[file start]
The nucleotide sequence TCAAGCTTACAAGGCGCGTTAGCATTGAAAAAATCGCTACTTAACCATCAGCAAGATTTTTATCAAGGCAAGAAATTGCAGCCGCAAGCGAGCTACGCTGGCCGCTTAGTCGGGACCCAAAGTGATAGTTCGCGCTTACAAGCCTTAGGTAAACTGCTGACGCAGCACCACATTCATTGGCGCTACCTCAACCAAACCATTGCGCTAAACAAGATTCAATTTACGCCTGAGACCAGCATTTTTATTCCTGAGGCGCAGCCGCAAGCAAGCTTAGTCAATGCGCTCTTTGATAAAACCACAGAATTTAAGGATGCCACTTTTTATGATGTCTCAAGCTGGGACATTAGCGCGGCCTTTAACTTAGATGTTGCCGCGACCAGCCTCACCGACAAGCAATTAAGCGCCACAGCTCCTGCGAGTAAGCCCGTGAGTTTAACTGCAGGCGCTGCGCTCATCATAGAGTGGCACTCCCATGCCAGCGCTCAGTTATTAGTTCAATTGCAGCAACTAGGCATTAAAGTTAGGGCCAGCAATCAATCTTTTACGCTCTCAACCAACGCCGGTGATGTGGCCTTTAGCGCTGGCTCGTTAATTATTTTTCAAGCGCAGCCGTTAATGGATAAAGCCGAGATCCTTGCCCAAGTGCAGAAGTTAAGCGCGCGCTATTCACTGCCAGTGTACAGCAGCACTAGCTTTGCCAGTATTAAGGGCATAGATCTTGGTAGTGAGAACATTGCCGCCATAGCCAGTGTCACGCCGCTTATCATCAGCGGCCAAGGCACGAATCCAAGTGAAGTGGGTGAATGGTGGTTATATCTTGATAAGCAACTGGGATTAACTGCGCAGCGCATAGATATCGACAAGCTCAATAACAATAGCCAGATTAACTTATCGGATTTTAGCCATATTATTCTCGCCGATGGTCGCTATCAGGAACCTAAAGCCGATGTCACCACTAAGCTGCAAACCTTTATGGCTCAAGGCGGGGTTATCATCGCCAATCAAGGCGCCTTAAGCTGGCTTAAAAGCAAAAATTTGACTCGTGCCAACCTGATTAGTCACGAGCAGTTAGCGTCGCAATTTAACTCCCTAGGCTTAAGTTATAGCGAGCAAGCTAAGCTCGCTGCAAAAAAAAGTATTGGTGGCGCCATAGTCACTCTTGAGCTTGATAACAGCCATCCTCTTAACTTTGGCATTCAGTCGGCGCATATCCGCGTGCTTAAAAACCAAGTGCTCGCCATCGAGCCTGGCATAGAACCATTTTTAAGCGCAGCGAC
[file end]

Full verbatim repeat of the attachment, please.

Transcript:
The nucleotide sequence TCAAGCTTACAAGGCGCGTTAGCATTGAAAAAATCGCTACTTAACCATCAGCAAGATTTTTATCAAGGCAAGAAATTGCAGCCGCAAGCGAGCTACGCTGGCCGCTTAGTCGGGACCCAAAGTGATAGTTCGCGCTTACAAGCCTTAGGTAAACTGCTGACGCAGCACCACATTCATTGGCGCTACCTCAACCAAACCATTGCGCTAAACAAGATTCAATTTACGCCTGAGACCAGCATTTTTATTCCTGAGGCGCAGCCGCAAGCAAGCTTAGTCAATGCGCTCTTTGATAAAACCACAGAATTTAAGGATGCCACTTTTTATGATGTCTCAAGCTGGGACATTAGCGCGGCCTTTAACTTAGATGTTGCCGCGACCAGCCTCACCGACAAGCAATTAAGCGCCACAGCTCCTGCGAGTAAGCCCGTGAGTTTAACTGCAGGCGCTGCGCTCATCATAGAGTGGCACTCCCATGCCAGCGCTCAGTTATTAGTTCAATTGCAGCAACTAGGCATTAAAGTTAGGGCCAGCAATCAATCTTTTACGCTCTCAACCAACGCCGGTGATGTGGCCTTTAGCGCTGGCTCGTTAATTATTTTTCAAGCGCAGCCGTTAATGGATAAAGCCGAGATCCTTGCCCAAGTGCAGAAGTTAAGCGCGCGCTATTCACTGCCAGTGTACAGCAGCACTAGCTTTGCCAGTATTAAGGGCATAGATCTTGGTAGTGAGAACATTGCCGCCATAGCCAGTGTCACGCCGCTTATCATCAGCGGCCAAGGCACGAATCCAAGTGAAGTGGGTGAATGGTGGTTATATCTTGATAAGCAACTGGGATTAACTGCGCAGCGCATAGATATCGACAAGCTCAATAACAATAGCCAGATTAACTTATCGGATTTTAGCCATATTATTCTCGCCGATGGTCGCTATCAGGAACCTAAAGCCGATGTCACCACTAAGCTGCAAACCTTTATGGCTCAAGGCGGGGTTATCATCGCCAATCAAGGCGCCTTAAGCTGGCTTAAAAGCAAAAATTTGACTCGTGCCAACCTGATTAGTCACGAGCAGTTAGCGTCGCAATTTAACTCCCTAGGCTTAAGTTATAGCGAGCAAGCTAAGCTCGCTGCAAAAAAAAGTATTGGTGGCGCCATAGTCACTCTTGAGCTTGATAACAGCCATCCTCTTAACTTTGGCATTCAGTCGGCGCATATCCGCGTGCTTAAAAACCAAGTGCTCGCCATCGAGCCTGGCATAGAACCATTTTTAAGCGCAGCGAC